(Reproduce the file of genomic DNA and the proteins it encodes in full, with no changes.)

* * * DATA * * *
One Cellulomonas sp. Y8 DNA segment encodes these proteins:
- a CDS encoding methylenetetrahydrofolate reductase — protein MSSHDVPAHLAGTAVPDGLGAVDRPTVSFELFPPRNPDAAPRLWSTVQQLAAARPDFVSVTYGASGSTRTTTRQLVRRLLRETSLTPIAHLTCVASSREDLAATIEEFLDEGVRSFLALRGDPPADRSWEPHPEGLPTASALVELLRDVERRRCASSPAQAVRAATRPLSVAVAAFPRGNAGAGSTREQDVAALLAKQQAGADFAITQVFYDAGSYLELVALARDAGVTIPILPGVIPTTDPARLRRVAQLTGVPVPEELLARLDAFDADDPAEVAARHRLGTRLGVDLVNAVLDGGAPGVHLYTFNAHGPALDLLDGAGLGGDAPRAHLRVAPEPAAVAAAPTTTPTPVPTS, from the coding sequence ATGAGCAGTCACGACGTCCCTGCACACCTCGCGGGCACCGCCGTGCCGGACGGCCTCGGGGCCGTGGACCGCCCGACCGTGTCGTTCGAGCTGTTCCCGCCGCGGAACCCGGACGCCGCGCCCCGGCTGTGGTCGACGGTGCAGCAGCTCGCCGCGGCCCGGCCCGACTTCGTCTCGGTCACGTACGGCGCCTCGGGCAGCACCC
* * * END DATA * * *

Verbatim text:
One Cellulomonas sp. Y8 DNA segment encodes these proteins:
- a CDS encoding methylenetetrahydrofolate reductase — protein MSSHDVPAHLAGTAVPDGLGAVDRPTVSFELFPPRNPDAAPRLWSTVQQLAAARPDFVSVTYGASGSTRTTTRQLVRRLLRETSLTPIAHLTCVASSREDLAATIEEFLDEGVRSFLALRGDPPADRSWEPHPEGLPTASALVELLRDVERRRCASSPAQAVRAATRPLSVAVAAFPRGNAGAGSTREQDVAALLAKQQAGADFAITQVFYDAGSYLELVALARDAGVTIPILPGVIPTTDPARLRRVAQLTGVPVPEELLARLDAFDADDPAEVAARHRLGTRLGVDLVNAVLDGGAPGVHLYTFNAHGPALDLLDGAGLGGDAPRAHLRVAPEPAAVAAAPTTTPTPVPTS, from the coding sequence ATGAGCAGTCACGACGTCCCTGCACACCTCGCGGGCACCGCCGTGCCGGACGGCCTCGGGGCCGTGGACCGCCCGACCGTGTCGTTCGAGCTGTTCCCGCCGCGGAACCCGGACGCCGCGCCCCGGCTGTGGTCGACGGTGCAGCAGCTCGCCGCGGCCCGGCCCGACTTCGTCTCGGTCACGTACGGCGCCTCGGGCAGCACCC